He Jiankui, the Chinese scientist who has created the world’s “first genetically-edited babies”, has been sentenced to three years in prison, China's state-run Xinhua news agency reports.
A court in Shenzhen, south China, found the 35-year-old guilty of illegally gene-editing human embryos intended for reproduction. He also received a hefty fine of 3 million yuan (about $430,000).
Two other colleagues of Jiankui received a two-year and an 18-month prison sentence, as well as fines of 1 million yuan and 500,000 yuan.
“The three accused did not have the proper certification to practice medicine, and in seeking fame and wealth, deliberately violated national regulations in scientific research and medical treatment,” the court said, as quoted by Xinhua.
The ruling stated that the scientists have “crossed the bottom line of ethics in scientific research and medical ethics”.
Jiankui, who studied at Rice and Stanford universities in the US before returning to China, claimed last fall that he had succeeded in editing the genes of twin girls, known as Lulu and Nana, using the revolutionary technique CRISPR-Cas9.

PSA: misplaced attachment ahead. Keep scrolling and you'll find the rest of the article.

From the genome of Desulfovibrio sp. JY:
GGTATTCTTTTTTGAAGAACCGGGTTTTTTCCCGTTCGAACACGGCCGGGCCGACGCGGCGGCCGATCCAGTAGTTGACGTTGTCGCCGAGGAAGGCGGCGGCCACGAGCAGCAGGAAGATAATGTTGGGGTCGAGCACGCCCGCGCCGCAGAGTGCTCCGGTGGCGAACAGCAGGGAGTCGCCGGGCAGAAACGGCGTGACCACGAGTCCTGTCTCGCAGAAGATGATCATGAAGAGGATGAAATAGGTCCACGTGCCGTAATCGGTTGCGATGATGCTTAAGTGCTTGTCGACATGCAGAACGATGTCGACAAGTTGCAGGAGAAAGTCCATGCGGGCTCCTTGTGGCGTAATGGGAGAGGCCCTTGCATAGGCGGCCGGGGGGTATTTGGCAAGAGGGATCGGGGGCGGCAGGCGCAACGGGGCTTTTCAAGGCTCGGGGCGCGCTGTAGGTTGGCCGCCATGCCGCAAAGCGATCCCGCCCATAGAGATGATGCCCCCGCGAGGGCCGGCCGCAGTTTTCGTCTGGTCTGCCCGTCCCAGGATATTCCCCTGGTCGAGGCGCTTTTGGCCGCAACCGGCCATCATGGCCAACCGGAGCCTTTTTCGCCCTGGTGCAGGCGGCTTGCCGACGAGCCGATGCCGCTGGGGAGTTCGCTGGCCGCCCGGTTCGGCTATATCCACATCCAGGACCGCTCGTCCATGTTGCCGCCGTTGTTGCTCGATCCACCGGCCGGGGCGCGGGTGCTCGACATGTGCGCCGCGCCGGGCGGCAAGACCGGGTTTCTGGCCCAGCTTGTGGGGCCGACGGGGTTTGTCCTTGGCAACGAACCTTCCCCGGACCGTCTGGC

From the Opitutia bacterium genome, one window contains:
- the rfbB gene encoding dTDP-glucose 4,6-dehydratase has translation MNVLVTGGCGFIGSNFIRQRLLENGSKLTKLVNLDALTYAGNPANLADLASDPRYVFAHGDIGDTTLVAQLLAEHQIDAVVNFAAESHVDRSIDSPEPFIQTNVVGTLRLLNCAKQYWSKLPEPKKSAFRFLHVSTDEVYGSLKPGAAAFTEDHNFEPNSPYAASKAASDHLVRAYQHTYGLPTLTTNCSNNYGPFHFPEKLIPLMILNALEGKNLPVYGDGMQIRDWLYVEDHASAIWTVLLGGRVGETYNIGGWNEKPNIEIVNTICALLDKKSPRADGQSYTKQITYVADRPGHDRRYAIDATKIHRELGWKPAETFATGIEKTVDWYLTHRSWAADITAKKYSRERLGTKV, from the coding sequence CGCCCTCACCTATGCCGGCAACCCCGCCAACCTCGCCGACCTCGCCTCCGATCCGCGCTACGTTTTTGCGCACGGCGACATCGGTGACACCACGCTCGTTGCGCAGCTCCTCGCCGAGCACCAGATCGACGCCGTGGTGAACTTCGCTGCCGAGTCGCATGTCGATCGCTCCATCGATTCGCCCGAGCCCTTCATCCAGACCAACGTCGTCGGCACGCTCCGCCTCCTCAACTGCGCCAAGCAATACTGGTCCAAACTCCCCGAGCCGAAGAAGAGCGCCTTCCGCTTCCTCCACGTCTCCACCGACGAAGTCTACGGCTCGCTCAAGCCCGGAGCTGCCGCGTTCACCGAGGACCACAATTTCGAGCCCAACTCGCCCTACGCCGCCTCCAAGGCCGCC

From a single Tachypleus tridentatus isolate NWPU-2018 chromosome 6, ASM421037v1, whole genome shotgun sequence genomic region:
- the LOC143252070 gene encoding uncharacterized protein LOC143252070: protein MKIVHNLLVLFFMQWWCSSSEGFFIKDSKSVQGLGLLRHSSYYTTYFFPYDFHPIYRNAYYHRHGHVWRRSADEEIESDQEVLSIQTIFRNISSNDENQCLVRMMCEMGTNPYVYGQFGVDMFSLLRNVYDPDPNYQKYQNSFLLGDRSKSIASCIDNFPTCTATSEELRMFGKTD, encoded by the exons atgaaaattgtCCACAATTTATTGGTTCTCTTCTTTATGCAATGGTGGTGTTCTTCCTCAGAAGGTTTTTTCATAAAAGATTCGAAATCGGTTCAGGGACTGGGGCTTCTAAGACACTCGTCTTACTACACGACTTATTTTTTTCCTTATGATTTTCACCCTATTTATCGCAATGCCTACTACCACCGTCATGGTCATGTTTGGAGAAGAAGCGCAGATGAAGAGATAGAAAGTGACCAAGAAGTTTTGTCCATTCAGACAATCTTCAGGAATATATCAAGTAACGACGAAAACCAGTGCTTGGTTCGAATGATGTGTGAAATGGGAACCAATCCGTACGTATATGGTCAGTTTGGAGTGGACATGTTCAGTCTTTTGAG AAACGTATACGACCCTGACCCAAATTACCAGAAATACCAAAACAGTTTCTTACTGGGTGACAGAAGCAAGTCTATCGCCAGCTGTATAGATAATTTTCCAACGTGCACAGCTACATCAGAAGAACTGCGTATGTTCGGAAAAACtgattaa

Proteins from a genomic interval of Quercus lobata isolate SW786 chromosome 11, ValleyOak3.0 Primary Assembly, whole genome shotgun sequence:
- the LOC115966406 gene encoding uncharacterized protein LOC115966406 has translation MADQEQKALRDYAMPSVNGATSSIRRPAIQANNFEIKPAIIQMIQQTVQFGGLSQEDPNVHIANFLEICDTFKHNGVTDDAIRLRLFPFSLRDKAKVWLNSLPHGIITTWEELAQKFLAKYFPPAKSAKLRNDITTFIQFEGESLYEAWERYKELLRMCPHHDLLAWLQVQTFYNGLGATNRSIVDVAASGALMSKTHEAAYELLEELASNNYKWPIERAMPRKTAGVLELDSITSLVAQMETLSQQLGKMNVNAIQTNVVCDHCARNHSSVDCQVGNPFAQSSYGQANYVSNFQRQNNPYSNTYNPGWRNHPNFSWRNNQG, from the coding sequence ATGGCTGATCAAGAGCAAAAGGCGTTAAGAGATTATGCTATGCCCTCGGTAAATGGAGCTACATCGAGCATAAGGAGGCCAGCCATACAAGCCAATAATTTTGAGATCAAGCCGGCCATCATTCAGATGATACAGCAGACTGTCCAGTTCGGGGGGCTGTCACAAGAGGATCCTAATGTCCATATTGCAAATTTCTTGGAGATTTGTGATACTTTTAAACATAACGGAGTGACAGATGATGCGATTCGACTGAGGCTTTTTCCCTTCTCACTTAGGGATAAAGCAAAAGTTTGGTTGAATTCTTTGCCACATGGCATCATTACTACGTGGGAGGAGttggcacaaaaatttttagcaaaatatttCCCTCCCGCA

The scientist said his goal was to render them immune to HIV by altering CCR5, the gene that encodes the protection of the same name used by the virus to infect cells in the immune system.
The news generated a widespread backlash in China and elsewhere, fuelling the public debate regarding the ethics of genetic modification.
Jiankui has never officially published his findings, although MIT reported this month that it had obtained a copy of an unpublished transcript that contains little evidence to support He’s claim that the experiment was a success.
Fyodor Urnov, a genome-editing scientist at UC Berkeley, told MIT Technology Review: “The claim they have reproduced the prevalent CCR5 variant is a blatant misrepresentation of the actual data and can only be described by one term: a deliberate falsehood.”